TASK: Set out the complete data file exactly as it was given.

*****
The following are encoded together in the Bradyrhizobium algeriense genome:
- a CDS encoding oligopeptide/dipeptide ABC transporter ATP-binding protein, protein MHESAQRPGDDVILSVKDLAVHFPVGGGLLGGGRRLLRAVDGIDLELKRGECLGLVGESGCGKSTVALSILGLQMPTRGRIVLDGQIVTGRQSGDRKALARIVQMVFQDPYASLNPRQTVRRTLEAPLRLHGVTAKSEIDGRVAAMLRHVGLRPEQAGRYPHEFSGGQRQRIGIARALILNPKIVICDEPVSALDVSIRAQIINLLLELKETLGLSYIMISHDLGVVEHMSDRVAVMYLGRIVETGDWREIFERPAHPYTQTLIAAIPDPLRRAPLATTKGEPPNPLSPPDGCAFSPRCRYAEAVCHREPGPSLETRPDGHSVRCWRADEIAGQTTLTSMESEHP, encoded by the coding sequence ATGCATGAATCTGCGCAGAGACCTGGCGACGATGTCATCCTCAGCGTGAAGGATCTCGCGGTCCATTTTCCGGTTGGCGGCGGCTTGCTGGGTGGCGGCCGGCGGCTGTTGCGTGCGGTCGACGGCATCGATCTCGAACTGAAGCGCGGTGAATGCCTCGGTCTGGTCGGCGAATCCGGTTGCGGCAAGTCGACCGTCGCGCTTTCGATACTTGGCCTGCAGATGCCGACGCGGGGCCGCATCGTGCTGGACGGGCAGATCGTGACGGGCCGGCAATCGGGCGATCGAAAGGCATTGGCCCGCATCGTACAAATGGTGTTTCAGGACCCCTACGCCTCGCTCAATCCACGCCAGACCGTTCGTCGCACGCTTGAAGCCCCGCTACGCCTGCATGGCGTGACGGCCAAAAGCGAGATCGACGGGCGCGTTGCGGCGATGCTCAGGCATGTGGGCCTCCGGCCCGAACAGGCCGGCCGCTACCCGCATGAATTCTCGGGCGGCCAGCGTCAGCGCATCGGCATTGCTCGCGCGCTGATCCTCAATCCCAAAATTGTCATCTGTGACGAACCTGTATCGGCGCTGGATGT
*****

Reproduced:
The following are encoded together in the Bradyrhizobium algeriense genome:
- a CDS encoding oligopeptide/dipeptide ABC transporter ATP-binding protein, protein MHESAQRPGDDVILSVKDLAVHFPVGGGLLGGGRRLLRAVDGIDLELKRGECLGLVGESGCGKSTVALSILGLQMPTRGRIVLDGQIVTGRQSGDRKALARIVQMVFQDPYASLNPRQTVRRTLEAPLRLHGVTAKSEIDGRVAAMLRHVGLRPEQAGRYPHEFSGGQRQRIGIARALILNPKIVICDEPVSALDVSIRAQIINLLLELKETLGLSYIMISHDLGVVEHMSDRVAVMYLGRIVETGDWREIFERPAHPYTQTLIAAIPDPLRRAPLATTKGEPPNPLSPPDGCAFSPRCRYAEAVCHREPGPSLETRPDGHSVRCWRADEIAGQTTLTSMESEHP, encoded by the coding sequence ATGCATGAATCTGCGCAGAGACCTGGCGACGATGTCATCCTCAGCGTGAAGGATCTCGCGGTCCATTTTCCGGTTGGCGGCGGCTTGCTGGGTGGCGGCCGGCGGCTGTTGCGTGCGGTCGACGGCATCGATCTCGAACTGAAGCGCGGTGAATGCCTCGGTCTGGTCGGCGAATCCGGTTGCGGCAAGTCGACCGTCGCGCTTTCGATACTTGGCCTGCAGATGCCGACGCGGGGCCGCATCGTGCTGGACGGGCAGATCGTGACGGGCCGGCAATCGGGCGATCGAAAGGCATTGGCCCGCATCGTACAAATGGTGTTTCAGGACCCCTACGCCTCGCTCAATCCACGCCAGACCGTTCGTCGCACGCTTGAAGCCCCGCTACGCCTGCATGGCGTGACGGCCAAAAGCGAGATCGACGGGCGCGTTGCGGCGATGCTCAGGCATGTGGGCCTCCGGCCCGAACAGGCCGGCCGCTACCCGCATGAATTCTCGGGCGGCCAGCGTCAGCGCATCGGCATTGCTCGCGCGCTGATCCTCAATCCCAAAATTGTCATCTGTGACGAACCTGTATCGGCGCTGGATGT